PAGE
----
Zac Efron in 17 Again
Zac Efron in 17 Again
Regret. Redemption. Life lessons learned. These may sound like serious themes for a light-hearted comedy like Zac Efron's new film, 17 Again, which opens on April 17. But the 21-year old High School Musical and Hairspray star -- and heartthrob of millions of girls -- has already experienced the wisdom that comes with age. "When you're 17, you have the social awareness of an adult, but that doesn't really apply in high school because everyone is young and stupid," he says. "You take it too seriously. I'd go back to tell myself to chill out."

In the film, Efron plays Mike, a popular student and star athlete headed for a college scholarship who decides to give it all up to marry his high-school sweetheart. But 20 years later, the adult Mike (played by Matthew Perry) finds his life in turmoil. Separating from his wife (played by Leslie Mann), living with his best friend, working in a mundane job, and the non-existent relationships with his teenage children leave Mike dissatisfied. But through a magical twist of fate, he's sent back to high school as a 17-year-old -- but in 2009, which presents unusual challenges like dressing cool, dealing with new gadgets, and taking classes with his own kids, not to mention the discovery that he's not been a very good father or husband.

Playing a grown man trapped in a teenaged boy's body was a particular delight for Efron. For the scenes where his character has some very adult conversations with his kids, he called upon memories of his own childhood for inspiration. "I thought about how my dad tried to have those talks with me and my little brother," he says. "He was always passionate and energetic and he delivered it like a champ."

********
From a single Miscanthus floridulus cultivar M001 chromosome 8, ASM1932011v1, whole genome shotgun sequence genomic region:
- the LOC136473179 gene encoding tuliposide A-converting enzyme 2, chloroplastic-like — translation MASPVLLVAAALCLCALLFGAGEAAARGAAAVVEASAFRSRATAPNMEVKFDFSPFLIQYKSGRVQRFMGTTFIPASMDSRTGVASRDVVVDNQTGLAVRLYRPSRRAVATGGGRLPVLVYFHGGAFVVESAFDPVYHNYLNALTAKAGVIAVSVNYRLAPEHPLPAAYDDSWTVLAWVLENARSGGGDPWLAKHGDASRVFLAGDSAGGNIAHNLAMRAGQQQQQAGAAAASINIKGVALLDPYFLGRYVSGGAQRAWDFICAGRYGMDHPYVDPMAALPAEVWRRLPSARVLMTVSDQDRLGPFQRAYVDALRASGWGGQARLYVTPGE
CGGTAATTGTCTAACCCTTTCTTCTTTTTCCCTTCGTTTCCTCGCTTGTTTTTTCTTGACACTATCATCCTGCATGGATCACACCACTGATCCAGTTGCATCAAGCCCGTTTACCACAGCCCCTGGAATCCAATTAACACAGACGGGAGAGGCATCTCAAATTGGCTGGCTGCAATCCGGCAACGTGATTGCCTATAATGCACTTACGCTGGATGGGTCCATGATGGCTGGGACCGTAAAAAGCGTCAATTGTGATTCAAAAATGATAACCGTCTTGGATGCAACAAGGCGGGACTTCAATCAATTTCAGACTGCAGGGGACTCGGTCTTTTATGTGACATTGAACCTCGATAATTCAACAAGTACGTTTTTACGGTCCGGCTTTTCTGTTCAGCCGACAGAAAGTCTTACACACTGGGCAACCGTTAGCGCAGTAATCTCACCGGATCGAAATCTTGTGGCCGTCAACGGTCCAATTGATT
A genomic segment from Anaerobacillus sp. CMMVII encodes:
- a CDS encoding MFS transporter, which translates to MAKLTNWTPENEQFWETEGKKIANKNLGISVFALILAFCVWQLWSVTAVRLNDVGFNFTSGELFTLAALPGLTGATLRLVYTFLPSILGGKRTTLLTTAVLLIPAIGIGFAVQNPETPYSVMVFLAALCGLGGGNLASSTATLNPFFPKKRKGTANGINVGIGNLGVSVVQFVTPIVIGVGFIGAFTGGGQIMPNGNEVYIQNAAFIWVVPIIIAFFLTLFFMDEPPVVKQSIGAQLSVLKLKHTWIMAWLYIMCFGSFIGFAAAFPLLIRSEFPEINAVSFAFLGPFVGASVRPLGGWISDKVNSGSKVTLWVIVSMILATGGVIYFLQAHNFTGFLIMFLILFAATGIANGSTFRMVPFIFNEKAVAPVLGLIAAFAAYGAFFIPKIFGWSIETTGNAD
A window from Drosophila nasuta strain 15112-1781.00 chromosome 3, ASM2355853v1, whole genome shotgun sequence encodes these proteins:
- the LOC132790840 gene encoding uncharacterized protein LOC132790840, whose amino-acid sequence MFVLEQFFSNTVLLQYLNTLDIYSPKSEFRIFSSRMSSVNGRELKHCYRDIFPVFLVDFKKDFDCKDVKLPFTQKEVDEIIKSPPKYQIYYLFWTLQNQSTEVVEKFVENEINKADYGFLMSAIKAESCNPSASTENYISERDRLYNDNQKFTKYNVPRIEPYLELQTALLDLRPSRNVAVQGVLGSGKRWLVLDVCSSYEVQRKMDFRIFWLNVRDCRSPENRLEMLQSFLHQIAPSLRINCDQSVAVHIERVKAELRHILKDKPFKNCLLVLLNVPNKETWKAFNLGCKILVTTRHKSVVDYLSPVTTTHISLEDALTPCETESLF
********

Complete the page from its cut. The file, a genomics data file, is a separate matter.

The film's serious subjects aside, slapstick took on a whole new meaning for the actor when a scene called for several actresses to take a whack at him. "It was amazing watching everybody have so much fun that night," recalls Efron. "They had a stunt coordinator there that day and he was instructing everyone how to slap, and he goes 'you really have to sell it! You really have to slap him!' And I'm sitting there like 'they're slapping me!'"

Playing a more complicated character, albeit one who is on familiar turf, was a smart career move for Efron, since it allows his ardent fan base a chance to grow with him as he moves on to playing more mature characters. (His 2008 film, Me and Orson Welles, in which he plays a teenager cast in the legendary director's production of Julius Caesar is still awaiting a U.S. theatrical release.) "It does take place in a high school, but it's not a high school character, and that's what I want to do more of now," says Efron, who made recent headlines by pulling out of a scheduled remake of the classic set-in-high-school film Footloose.

Although he's got an eye on the future, and his new movie is about correcting past mistakes, Efron's focus is firmly on the present. "This is the best job in the world. I'm having the time of my life," he says. "I wake up every day with a new challenge, whether it's acting, learning a new skill set, or doing press. It's always fun."